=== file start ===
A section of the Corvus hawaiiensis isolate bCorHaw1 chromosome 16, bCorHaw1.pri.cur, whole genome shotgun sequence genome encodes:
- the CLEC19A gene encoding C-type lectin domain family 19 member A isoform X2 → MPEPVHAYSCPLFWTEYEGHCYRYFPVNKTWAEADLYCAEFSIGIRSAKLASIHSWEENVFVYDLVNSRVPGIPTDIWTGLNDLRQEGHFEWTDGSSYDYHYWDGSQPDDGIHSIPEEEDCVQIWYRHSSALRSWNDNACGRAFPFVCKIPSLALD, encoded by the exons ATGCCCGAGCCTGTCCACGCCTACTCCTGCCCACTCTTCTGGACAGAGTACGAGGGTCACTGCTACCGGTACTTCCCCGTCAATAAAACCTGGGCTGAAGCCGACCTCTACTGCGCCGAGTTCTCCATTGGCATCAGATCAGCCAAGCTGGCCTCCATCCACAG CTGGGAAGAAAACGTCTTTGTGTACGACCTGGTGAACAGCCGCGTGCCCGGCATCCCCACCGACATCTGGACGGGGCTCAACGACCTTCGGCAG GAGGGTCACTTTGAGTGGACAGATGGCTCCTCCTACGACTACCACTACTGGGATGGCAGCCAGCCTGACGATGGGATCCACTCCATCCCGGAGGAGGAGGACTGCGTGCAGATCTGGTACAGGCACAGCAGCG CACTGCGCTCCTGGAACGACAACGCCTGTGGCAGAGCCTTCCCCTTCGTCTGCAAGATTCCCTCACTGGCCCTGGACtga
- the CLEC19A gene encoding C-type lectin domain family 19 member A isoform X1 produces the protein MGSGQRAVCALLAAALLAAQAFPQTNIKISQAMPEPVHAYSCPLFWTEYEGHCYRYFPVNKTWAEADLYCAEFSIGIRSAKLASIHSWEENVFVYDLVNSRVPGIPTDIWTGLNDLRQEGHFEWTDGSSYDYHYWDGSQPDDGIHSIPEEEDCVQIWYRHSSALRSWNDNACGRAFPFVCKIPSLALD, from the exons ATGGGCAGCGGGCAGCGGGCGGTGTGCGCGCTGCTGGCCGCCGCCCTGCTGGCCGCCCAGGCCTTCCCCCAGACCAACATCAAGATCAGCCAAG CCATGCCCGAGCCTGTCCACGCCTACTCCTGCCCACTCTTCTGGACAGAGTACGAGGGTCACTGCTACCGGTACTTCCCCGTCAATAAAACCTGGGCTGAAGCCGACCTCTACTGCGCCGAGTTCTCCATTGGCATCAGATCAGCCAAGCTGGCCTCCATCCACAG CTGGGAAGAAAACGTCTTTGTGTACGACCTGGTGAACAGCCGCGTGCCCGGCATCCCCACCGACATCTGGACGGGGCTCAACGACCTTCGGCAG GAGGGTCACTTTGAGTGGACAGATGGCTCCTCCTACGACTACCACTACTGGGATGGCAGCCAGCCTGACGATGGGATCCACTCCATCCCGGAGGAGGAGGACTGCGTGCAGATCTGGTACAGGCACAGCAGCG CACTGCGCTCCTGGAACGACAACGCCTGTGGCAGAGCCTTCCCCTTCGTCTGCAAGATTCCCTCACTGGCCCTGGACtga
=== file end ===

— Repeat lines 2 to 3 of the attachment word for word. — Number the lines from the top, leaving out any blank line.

- the CLEC19A gene encoding C-type lectin domain family 19 member A isoform X2 → MPEPVHAYSCPLFWTEYEGHCYRYFPVNKTWAEADLYCAEFSIGIRSAKLASIHSWEENVFVYDLVNSRVPGIPTDIWTGLNDLRQEGHFEWTDGSSYDYHYWDGSQPDDGIHSIPEEEDCVQIWYRHSSALRSWNDNACGRAFPFVCKIPSLALD, encoded by the exons ATGCCCGAGCCTGTCCACGCCTACTCCTGCCCACTCTTCTGGACAGAGTACGAGGGTCACTGCTACCGGTACTTCCCCGTCAATAAAACCTGGGCTGAAGCCGACCTCTACTGCGCCGAGTTCTCCATTGGCATCAGATCAGCCAAGCTGGCCTCCATCCACAG CTGGGAAGAAAACGTCTTTGTGTACGACCTGGTGAACAGCCGCGTGCCCGGCATCCCCACCGACATCTGGACGGGGCTCAACGACCTTCGGCAG GAGGGTCACTTTGAGTGGACAGATGGCTCCTCCTACGACTACCACTACTGGGATGGCAGCCAGCCTGACGATGGGATCCACTCCATCCCGGAGGAGGAGGACTGCGTGCAGATCTGGTACAGGCACAGCAGCG CACTGCGCTCCTGGAACGACAACGCCTGTGGCAGAGCCTTCCCCTTCGTCTGCAAGATTCCCTCACTGGCCCTGGACtga
- the CLEC19A gene encoding C-type lectin domain family 19 member A isoform X1 produces the protein MGSGQRAVCALLAAALLAAQAFPQTNIKISQAMPEPVHAYSCPLFWTEYEGHCYRYFPVNKTWAEADLYCAEFSIGIRSAKLASIHSWEENVFVYDLVNSRVPGIPTDIWTGLNDLRQEGHFEWTDGSSYDYHYWDGSQPDDGIHSIPEEEDCVQIWYRHSSALRSWNDNACGRAFPFVCKIPSLALD, from the exons ATGGGCAGCGGGCAGCGGGCGGTGTGCGCGCTGCTGGCCGCCGCCCTGCTGGCCGCCCAGGCCTTCCCCCAGACCAACATCAAGATCAGCCAAG CCATGCCCGAGCCTGTCCACGCCTACTCCTGCCCACTCTTCTGGACAGAGTACGAGGGTCACTGCTACCGGTACTTCCCCGTCAATAAAACCTGGGCTGAAGCCGACCTCTACTGCGCCGAGTTCTCCATTGGCATCAGATCAGCCAAGCTGGCCTCCATCCACAG CTGGGAAGAAAACGTCTTTGTGTACGACCTGGTGAACAGCCGCGTGCCCGGCATCCCCACCGACATCTGGACGGGGCTCAACGACCTTCGGCAG GAGGGTCACTTTGAGTGGACAGATGGCTCCTCCTACGACTACCACTACTGGGATGGCAGCCAGCCTGACGATGGGATCCACTCCATCCCGGAGGAGGAGGACTGCGTGCAGATCTGGTACAGGCACAGCAGCG CACTGCGCTCCTGGAACGACAACGCCTGTGGCAGAGCCTTCCCCTTCGTCTGCAAGATTCCCTCACTGGCCCTGGACtga